As part of its Sesquicentennial year celebration, Morgan State University unveiled a special exhibit honoring the life and legacy of the Honorable Verda Freeman Welcome. The unveiling, which was attended by more than 300 people including Morgan administrators, faculty, staff, students, legislators, members of the community and family, was complemented by a rededication ceremony for the campus bridge bearing her name.
Welcome, a Morgan alumna, was a politician, civil rights activist and community activist who earned her bachelor’s degree from Morgan State College in 1939. She went on to become the first black woman elected to the Maryland House of Delegates in 1950, representing the Fourth District of Baltimore City. She served until 1962, when she was elected to the Maryland Senate, again breaking barriers by becoming the first black female state senator, serving until 1982.
Senator Welcome is credited with introducing legislation in 1975 to transition Morgan State College to Morgan State University. She also established the Maryland Commission on Negro History and Culture, now the Maryland Commission on African American History and Culture, which was founded in 1969. Also to her credit, Welcome worked successfully on legislation addressing racial discrimination, interracial marriage, equal pay for equal work, and illegal employment practices.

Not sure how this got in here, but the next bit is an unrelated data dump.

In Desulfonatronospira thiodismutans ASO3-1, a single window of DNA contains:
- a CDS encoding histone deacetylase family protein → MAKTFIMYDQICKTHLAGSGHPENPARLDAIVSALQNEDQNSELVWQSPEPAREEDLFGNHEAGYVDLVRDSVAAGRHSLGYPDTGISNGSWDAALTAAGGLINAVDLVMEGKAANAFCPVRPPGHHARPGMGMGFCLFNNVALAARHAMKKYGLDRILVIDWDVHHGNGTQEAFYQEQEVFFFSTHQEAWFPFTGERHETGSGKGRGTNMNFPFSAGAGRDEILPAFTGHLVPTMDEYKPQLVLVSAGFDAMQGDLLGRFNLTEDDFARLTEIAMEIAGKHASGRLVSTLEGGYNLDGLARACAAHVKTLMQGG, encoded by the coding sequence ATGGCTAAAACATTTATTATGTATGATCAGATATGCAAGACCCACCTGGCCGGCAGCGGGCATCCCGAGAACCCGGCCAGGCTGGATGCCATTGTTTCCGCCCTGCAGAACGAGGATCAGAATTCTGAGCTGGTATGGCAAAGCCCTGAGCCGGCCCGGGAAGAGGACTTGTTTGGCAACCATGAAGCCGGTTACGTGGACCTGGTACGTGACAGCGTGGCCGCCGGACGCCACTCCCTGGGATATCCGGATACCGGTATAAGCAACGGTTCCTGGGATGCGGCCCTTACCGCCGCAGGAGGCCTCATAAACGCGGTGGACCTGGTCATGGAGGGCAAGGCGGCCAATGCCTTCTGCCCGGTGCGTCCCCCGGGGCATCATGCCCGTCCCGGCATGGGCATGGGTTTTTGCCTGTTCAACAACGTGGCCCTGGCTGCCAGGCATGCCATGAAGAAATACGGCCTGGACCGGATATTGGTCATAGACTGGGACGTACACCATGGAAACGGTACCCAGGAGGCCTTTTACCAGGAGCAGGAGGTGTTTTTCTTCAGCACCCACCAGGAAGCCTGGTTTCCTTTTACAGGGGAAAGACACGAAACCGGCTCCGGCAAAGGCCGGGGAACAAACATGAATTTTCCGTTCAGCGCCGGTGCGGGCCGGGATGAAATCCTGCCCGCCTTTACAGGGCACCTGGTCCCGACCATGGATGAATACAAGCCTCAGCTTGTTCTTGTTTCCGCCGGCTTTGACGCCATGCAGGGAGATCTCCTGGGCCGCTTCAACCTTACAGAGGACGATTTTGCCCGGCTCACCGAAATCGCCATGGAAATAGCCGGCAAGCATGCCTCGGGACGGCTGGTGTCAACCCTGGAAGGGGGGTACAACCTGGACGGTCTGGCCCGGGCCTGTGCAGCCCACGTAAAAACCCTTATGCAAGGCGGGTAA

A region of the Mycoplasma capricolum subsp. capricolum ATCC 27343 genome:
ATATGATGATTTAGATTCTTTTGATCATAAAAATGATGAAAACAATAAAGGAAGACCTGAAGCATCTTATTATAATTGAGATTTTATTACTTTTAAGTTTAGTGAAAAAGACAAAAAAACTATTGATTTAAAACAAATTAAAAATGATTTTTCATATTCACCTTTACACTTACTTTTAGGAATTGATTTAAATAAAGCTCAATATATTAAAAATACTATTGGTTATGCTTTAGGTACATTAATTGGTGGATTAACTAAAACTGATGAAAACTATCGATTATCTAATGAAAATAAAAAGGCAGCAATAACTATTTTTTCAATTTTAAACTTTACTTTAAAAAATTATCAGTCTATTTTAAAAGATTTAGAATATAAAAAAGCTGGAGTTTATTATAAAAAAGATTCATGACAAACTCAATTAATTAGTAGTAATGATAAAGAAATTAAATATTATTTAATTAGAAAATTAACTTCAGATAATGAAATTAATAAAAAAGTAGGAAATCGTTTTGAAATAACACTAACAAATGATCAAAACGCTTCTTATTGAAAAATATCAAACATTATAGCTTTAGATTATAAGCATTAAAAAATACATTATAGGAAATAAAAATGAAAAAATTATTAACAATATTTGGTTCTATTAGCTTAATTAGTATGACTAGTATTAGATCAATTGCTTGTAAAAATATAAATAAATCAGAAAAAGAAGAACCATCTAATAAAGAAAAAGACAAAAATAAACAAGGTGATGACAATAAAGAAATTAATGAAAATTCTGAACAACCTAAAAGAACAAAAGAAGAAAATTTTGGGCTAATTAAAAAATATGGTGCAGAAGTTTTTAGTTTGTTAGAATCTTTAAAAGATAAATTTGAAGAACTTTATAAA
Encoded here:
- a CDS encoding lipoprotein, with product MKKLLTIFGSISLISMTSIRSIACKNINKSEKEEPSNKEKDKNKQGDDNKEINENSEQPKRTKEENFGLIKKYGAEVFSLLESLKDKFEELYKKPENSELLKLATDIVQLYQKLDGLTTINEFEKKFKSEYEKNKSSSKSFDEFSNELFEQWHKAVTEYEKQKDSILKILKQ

The “Welcome Bridge,” which spans Coldspring Lane connecting Morgan’s academic quad to the University’s main campus, is named in her honor. During the exhibit unveiling, Morgan President David Wilson revealed renderings of what will be a new look for the bridge, featuring the university’s signature orange and blue. The exhibit, located in the Earl S. Richardson Library, features a plaque, paintings and other memorabilia profiling Welcome’s life. Her daughter, Mary Sue Welcome, was in attendance, along with members of Welcome’s sorority, Delta Sigma Theta, Inc.
Visitors to the campus are encouraged to stop by the library’s third floor to review the new exhibit and learn more about this iconic woman in Maryland history.